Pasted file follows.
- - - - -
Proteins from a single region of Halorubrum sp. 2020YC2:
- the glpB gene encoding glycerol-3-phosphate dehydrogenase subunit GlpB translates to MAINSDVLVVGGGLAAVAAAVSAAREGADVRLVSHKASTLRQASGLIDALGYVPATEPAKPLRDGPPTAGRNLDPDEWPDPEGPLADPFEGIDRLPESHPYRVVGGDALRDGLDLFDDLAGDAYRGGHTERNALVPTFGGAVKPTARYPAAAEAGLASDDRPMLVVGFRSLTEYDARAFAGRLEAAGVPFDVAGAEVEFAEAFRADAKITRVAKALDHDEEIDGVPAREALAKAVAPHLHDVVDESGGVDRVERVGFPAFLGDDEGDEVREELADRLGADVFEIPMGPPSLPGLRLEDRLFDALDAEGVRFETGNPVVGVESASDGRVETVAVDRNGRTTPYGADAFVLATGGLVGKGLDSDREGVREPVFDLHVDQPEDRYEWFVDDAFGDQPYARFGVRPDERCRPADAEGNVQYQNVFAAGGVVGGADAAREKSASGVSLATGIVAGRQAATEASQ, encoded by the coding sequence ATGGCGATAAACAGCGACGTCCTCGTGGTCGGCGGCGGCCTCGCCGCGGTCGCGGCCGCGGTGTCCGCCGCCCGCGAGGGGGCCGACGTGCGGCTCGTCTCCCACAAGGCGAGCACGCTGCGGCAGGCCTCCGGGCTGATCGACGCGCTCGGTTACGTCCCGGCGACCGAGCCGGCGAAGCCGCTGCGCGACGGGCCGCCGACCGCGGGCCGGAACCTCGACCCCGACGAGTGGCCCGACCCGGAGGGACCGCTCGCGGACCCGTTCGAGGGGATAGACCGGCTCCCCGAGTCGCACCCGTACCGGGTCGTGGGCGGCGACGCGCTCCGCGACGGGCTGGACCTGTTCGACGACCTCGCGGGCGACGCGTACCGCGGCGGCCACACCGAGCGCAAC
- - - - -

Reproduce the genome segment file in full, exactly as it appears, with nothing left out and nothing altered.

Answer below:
Proteins from a single region of Halorubrum sp. 2020YC2:
- the glpB gene encoding glycerol-3-phosphate dehydrogenase subunit GlpB translates to MAINSDVLVVGGGLAAVAAAVSAAREGADVRLVSHKASTLRQASGLIDALGYVPATEPAKPLRDGPPTAGRNLDPDEWPDPEGPLADPFEGIDRLPESHPYRVVGGDALRDGLDLFDDLAGDAYRGGHTERNALVPTFGGAVKPTARYPAAAEAGLASDDRPMLVVGFRSLTEYDARAFAGRLEAAGVPFDVAGAEVEFAEAFRADAKITRVAKALDHDEEIDGVPAREALAKAVAPHLHDVVDESGGVDRVERVGFPAFLGDDEGDEVREELADRLGADVFEIPMGPPSLPGLRLEDRLFDALDAEGVRFETGNPVVGVESASDGRVETVAVDRNGRTTPYGADAFVLATGGLVGKGLDSDREGVREPVFDLHVDQPEDRYEWFVDDAFGDQPYARFGVRPDERCRPADAEGNVQYQNVFAAGGVVGGADAAREKSASGVSLATGIVAGRQAATEASQ, encoded by the coding sequence ATGGCGATAAACAGCGACGTCCTCGTGGTCGGCGGCGGCCTCGCCGCGGTCGCGGCCGCGGTGTCCGCCGCCCGCGAGGGGGCCGACGTGCGGCTCGTCTCCCACAAGGCGAGCACGCTGCGGCAGGCCTCCGGGCTGATCGACGCGCTCGGTTACGTCCCGGCGACCGAGCCGGCGAAGCCGCTGCGCGACGGGCCGCCGACCGCGGGCCGGAACCTCGACCCCGACGAGTGGCCCGACCCGGAGGGACCGCTCGCGGACCCGTTCGAGGGGATAGACCGGCTCCCCGAGTCGCACCCGTACCGGGTCGTGGGCGGCGACGCGCTCCGCGACGGGCTGGACCTGTTCGACGACCTCGCGGGCGACGCGTACCGCGGCGGCCACACCGAGCGCAAC